The Company maintains a comprehensive corporate governance program, including Corporate Governance Guidelines for Revlon, Inc.’s Board of Directors, Revlon, Inc.’s Board Guidelines for Assessing Director Independence and charters for Revlon, Inc.’s Audit Committee, Nominating and Corporate Governance Committee and Compensation Committee. Revlon, Inc. maintains a corporate investor relations website, www.revloninc.com, where stockholders and other interested persons may review, without charge, among other things, Revlon, Inc.’s corporate governance materials and certain SEC filings (such as Revlon, Inc.’s annual reports on Form 10-K, quarterly reports on Form 10-Q, current reports on Form 8-K, proxy statements, annual reports, Section 16 reports reflecting certain changes in the stock ownership of Revlon, Inc.’s directors and Section 16 officers, and certain other documents filed with the SEC), each of which are generally available on the same business day as the filing date with the SEC on the SEC’s website http://www.sec.gov, as well as on the Company’s website http://www.revloninc.com. In addition, under the section of the website entitled, “Corporate Governance,” Revlon, Inc. posts printable copies of the latest versions of its Corporate Governance Guidelines, Board Guidelines for Assessing Director Independence, charters for Revlon, Inc.’s Audit Committee, Nominating and Corporate Governance Committee and Compensation Committee, as well as Revlon, Inc.’s Code of Business Conduct, which includes Revlon, Inc.’s Code of Ethics for Senior Financial Officers and the Audit Committee Pre-Approval Policy. If the Company changes the Senior Financial Officer Code of Ethics in any material respect or waives any provision of the Code of Business Conduct for its executive officers or Directors, including waivers of the Senior Financial Officer Code of Ethics for any of its Senior Financial Officers, the Company expects to provide the public with notice of any such change or waiver by publishing an appropriate description of such event on its corporate website, www.revloninc.com, or by other appropriate means as required or permitted under applicable rules of the SEC. The Company does not currently expect to make any such waivers. The business and financial materials and any other statement or disclosure on, or made available through, the websites referenced herein shall not be deemed incorporated by reference into this report.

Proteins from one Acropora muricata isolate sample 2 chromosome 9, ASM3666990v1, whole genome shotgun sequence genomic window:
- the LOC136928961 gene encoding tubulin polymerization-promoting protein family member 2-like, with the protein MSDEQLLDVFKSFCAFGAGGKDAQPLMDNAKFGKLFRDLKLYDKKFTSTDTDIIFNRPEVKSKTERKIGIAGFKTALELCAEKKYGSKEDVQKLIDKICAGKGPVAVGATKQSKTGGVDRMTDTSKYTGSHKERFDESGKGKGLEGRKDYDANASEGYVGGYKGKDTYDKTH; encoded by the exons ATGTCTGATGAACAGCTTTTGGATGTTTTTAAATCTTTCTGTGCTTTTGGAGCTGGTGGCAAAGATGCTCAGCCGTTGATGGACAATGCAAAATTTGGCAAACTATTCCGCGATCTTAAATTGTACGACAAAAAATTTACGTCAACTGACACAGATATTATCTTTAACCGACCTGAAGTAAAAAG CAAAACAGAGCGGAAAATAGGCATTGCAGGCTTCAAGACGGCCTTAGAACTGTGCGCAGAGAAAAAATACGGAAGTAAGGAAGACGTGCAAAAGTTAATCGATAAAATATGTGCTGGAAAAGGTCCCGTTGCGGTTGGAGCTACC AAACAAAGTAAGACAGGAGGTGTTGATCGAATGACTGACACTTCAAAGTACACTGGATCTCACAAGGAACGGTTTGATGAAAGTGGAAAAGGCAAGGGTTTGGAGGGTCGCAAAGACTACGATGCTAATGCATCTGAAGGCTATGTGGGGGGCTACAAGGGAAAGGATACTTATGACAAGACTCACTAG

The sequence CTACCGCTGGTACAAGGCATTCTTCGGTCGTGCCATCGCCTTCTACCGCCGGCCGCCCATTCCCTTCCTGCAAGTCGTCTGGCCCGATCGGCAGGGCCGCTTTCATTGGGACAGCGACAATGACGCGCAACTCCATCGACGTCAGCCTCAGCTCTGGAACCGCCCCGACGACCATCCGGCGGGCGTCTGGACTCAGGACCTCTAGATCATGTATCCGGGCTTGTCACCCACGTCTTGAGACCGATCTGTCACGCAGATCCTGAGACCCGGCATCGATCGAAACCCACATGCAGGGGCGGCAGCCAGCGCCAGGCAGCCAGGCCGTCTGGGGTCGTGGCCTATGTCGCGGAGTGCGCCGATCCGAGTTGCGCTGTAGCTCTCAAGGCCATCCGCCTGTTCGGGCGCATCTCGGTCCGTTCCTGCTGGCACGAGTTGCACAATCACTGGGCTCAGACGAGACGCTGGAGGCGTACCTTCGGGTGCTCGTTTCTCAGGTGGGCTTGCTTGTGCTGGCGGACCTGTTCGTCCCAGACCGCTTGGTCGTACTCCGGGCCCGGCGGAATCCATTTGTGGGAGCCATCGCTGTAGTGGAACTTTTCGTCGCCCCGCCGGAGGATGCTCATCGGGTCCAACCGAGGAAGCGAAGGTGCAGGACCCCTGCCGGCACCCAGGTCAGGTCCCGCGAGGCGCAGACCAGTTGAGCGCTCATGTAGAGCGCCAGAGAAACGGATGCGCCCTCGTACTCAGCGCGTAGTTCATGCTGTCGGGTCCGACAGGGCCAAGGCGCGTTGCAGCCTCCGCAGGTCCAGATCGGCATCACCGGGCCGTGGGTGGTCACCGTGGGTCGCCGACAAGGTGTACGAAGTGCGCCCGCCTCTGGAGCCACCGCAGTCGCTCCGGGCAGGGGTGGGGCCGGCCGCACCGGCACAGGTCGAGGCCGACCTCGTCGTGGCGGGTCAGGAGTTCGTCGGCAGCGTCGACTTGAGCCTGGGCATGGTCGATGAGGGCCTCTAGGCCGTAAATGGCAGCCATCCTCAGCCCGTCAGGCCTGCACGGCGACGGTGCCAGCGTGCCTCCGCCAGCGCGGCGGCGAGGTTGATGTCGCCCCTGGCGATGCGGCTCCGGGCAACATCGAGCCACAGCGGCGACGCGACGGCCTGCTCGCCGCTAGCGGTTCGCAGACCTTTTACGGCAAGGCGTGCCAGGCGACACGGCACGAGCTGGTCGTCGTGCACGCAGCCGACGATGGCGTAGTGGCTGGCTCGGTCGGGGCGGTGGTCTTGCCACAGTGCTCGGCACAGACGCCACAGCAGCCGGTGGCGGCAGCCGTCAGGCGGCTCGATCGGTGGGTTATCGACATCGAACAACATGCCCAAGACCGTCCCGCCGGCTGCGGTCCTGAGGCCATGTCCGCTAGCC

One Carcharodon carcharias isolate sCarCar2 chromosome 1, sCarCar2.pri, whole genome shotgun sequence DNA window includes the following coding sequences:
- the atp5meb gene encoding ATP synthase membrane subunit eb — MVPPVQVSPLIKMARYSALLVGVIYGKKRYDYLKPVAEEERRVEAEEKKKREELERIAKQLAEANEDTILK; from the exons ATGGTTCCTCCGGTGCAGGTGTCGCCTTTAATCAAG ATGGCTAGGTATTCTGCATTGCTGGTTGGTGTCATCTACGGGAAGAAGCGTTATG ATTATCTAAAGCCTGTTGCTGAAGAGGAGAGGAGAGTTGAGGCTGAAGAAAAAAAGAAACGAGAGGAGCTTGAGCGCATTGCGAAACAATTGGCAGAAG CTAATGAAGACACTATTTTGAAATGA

63